Is history objective or subjective? That was the question Dr. Brian Leech posed to the dozen students in his class at the beginning of this Monday morning session in Old Main on one of the first days that really felt like fall at Augustana College.
What a provocative question to set the tone for a fast-moving discussion.
The class session was divided into two portions. First was a thought-provoking lecture and discussion, and next was a student presentation. I’ll share a bit about both, but want to begin with a couple of take-aways.
- Feedback helps shape the discussion of history—The first question Leech asked was about the text students read in advance of class. They thought it was “too dense” and complicated. Leech agreed with the observation, but pushed back a bit and asked for a few take-aways, which the students provided. I think everyone was reassured of the value of the text. The constant refrain of “what did you think of…” forced the students in this class to move beyond a superficial response and think.
- Leech’s teaching style invites a feeling of familiarity—I was very impressed with how comfortable the discussion was. Everyone contributed and I even heard a “hell yeah” at one point. During the student presentation, Leech sat down at a student desk and surrounded himself with the class. It was pretty clear to me that he encourages the type of in-depth discussion and deep learning that one could expect in an upper-level history class.
- No one gets off with a weak explanation or position—Leech is tough and strategically inserts information to make the students even tougher. The number of times that a clarifying or impossible-to-ignore follow-up question was asked reminded me how important small, intimate classes are to honing and improving communication and problem-solving skills. Everyone held each other accountable, which was the case when one student posited: “President Lincoln didn’t really accomplish much.” After the gasps, there was a rich discussion of Lincoln’s presidency.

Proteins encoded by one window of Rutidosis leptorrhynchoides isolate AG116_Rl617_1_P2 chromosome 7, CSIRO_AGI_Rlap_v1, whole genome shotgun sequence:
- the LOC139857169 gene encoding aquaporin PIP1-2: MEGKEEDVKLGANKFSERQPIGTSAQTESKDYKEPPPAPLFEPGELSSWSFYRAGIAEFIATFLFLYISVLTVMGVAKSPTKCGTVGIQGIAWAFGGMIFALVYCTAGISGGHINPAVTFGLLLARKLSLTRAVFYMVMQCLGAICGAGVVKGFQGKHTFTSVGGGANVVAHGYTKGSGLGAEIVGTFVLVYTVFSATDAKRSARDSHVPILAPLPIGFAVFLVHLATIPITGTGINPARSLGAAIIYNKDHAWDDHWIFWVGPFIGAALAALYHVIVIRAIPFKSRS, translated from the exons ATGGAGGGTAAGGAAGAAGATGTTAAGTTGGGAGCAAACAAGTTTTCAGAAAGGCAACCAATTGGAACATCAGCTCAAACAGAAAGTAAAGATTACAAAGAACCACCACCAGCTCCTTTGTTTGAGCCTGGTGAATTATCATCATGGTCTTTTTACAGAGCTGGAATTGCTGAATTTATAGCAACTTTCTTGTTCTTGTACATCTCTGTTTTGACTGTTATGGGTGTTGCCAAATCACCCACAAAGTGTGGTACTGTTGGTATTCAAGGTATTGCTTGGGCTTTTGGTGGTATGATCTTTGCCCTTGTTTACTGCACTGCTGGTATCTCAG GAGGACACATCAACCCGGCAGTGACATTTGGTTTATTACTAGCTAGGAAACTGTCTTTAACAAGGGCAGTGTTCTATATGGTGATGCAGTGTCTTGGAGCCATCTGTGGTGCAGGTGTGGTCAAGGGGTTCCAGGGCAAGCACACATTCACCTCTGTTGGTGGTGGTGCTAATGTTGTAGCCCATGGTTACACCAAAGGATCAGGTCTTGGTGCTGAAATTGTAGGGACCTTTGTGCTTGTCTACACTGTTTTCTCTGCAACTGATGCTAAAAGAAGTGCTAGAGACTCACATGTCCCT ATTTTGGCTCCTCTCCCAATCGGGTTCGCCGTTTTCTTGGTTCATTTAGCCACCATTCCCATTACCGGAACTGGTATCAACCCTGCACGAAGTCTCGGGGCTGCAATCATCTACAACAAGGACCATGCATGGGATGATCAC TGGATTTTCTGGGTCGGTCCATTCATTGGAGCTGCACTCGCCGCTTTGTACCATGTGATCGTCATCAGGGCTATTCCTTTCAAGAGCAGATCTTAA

Leech’s lecture on whether or not history is subjective or objective revolved around the viewpoint of what he described as “positivists, idealists and postmodernists.” He asked students to vote on how they view most historians. Ten voted for idealist and two for postmodernist.
Leech’s lecture posed questions like the following to get these students to really think:
What is the impact on history if only certain peoples’ records are preserved?
What if documentation is limited?
Does one really know about XX or just what was written about it?
I could see these students really thinking about whether or not history is objective or subjective, and am quite sure Leech accomplished his task.
The second part of the class involved three students leading a discussion of a reading on the Midwest as a region. There is too much to discuss about the content, but the assignment was clearly intended to help students understand how to organize information, work in a team, think critically and communicate persuasively.
Small, upper-level courses like Leech’s are essential to a liberal arts education—not just because of the content, but because of the skills developed through complex reading, challenging and engaged discussion, and on-stage student presentations. Attending this class was a great reminder that no class of 100 or 300 students can build the skills needed by today’s and tomorrow’s leaders like this class of 12.
Brian Leech teaches courses in the first-year sequence about food studies and images of the natural world, as well as courses for the history department on modern U.S. history, oral history, public history, the environment, and health.
Students in his recent courses have researched health care artifacts for the museum at Palmer College of Chiropractic, developed a digital historical map of the nearby Keystone Neighborhood, and crafted an oral history of the local WWII homefront with the help of the Rock Island Arsenal Museum. Leech also serves as a first-year advisor and teaches an advising course.
A native Montanan, Leech uses his personal research as an excuse to return to the mountains. He recently has published a book about the intended and unintended consequences of open-pit mining in Butte, Montana.
The book is “The City That Ate Itself: Butte, Montana and Its Expanding Berkeley Pit” (University of Nevada Press; Feb. 28, 2018). In this podcast, Dr. Leech discusses the book and his interests in history with Christina Lamberson, assistant professor of history at Angelo State University.
He also recently has started research on a couple of new projects. One looks at the portrayal of mining in popular culture and another investigates the history of speed limits in the American West.